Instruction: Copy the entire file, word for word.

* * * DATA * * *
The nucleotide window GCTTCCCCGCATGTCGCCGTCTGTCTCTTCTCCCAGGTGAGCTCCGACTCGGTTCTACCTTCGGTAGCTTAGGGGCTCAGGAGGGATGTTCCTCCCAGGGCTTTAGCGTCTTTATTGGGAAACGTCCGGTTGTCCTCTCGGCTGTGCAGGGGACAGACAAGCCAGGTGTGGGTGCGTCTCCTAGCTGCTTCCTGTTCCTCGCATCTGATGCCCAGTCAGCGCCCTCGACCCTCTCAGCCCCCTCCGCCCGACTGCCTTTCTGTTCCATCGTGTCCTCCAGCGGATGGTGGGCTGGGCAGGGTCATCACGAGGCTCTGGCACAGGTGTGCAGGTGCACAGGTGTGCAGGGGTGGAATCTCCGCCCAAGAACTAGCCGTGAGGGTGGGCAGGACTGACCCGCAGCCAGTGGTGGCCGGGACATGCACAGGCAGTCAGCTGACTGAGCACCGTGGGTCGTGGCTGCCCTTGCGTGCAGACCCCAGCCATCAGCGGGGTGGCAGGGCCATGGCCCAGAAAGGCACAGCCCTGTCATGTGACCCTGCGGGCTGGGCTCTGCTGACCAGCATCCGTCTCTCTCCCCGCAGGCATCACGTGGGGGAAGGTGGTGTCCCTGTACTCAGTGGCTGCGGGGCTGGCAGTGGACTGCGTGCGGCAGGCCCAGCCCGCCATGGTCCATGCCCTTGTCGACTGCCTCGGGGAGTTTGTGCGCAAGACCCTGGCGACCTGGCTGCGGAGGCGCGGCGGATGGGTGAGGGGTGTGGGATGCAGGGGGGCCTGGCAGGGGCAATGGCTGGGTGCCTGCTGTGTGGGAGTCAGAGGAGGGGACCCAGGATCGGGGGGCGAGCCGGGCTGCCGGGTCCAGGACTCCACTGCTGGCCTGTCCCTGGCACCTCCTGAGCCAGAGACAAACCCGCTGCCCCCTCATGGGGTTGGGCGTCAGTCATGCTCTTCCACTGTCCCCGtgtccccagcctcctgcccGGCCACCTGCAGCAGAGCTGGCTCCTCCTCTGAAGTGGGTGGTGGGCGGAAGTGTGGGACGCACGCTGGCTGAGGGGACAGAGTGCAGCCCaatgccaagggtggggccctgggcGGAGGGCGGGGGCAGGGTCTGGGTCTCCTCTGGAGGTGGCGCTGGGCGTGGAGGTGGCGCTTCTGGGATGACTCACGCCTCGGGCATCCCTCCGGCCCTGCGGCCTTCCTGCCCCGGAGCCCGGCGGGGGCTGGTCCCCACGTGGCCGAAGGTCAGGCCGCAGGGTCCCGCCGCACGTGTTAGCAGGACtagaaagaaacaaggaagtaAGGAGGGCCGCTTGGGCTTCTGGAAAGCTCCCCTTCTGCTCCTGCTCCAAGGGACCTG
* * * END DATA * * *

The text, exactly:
The nucleotide window GCTTCCCCGCATGTCGCCGTCTGTCTCTTCTCCCAGGTGAGCTCCGACTCGGTTCTACCTTCGGTAGCTTAGGGGCTCAGGAGGGATGTTCCTCCCAGGGCTTTAGCGTCTTTATTGGGAAACGTCCGGTTGTCCTCTCGGCTGTGCAGGGGACAGACAAGCCAGGTGTGGGTGCGTCTCCTAGCTGCTTCCTGTTCCTCGCATCTGATGCCCAGTCAGCGCCCTCGACCCTCTCAGCCCCCTCCGCCCGACTGCCTTTCTGTTCCATCGTGTCCTCCAGCGGATGGTGGGCTGGGCAGGGTCATCACGAGGCTCTGGCACAGGTGTGCAGGTGCACAGGTGTGCAGGGGTGGAATCTCCGCCCAAGAACTAGCCGTGAGGGTGGGCAGGACTGACCCGCAGCCAGTGGTGGCCGGGACATGCACAGGCAGTCAGCTGACTGAGCACCGTGGGTCGTGGCTGCCCTTGCGTGCAGACCCCAGCCATCAGCGGGGTGGCAGGGCCATGGCCCAGAAAGGCACAGCCCTGTCATGTGACCCTGCGGGCTGGGCTCTGCTGACCAGCATCCGTCTCTCTCCCCGCAGGCATCACGTGGGGGAAGGTGGTGTCCCTGTACTCAGTGGCTGCGGGGCTGGCAGTGGACTGCGTGCGGCAGGCCCAGCCCGCCATGGTCCATGCCCTTGTCGACTGCCTCGGGGAGTTTGTGCGCAAGACCCTGGCGACCTGGCTGCGGAGGCGCGGCGGATGGGTGAGGGGTGTGGGATGCAGGGGGGCCTGGCAGGGGCAATGGCTGGGTGCCTGCTGTGTGGGAGTCAGAGGAGGGGACCCAGGATCGGGGGGCGAGCCGGGCTGCCGGGTCCAGGACTCCACTGCTGGCCTGTCCCTGGCACCTCCTGAGCCAGAGACAAACCCGCTGCCCCCTCATGGGGTTGGGCGTCAGTCATGCTCTTCCACTGTCCCCGtgtccccagcctcctgcccGGCCACCTGCAGCAGAGCTGGCTCCTCCTCTGAAGTGGGTGGTGGGCGGAAGTGTGGGACGCACGCTGGCTGAGGGGACAGAGTGCAGCCCaatgccaagggtggggccctgggcGGAGGGCGGGGGCAGGGTCTGGGTCTCCTCTGGAGGTGGCGCTGGGCGTGGAGGTGGCGCTTCTGGGATGACTCACGCCTCGGGCATCCCTCCGGCCCTGCGGCCTTCCTGCCCCGGAGCCCGGCGGGGGCTGGTCCCCACGTGGCCGAAGGTCAGGCCGCAGGGTCCCGCCGCACGTGTTAGCAGGACtagaaagaaacaaggaagtaAGGAGGGCCGCTTGGGCTTCTGGAAAGCTCCCCTTCTGCTCCTGCTCCAAGGGACCTG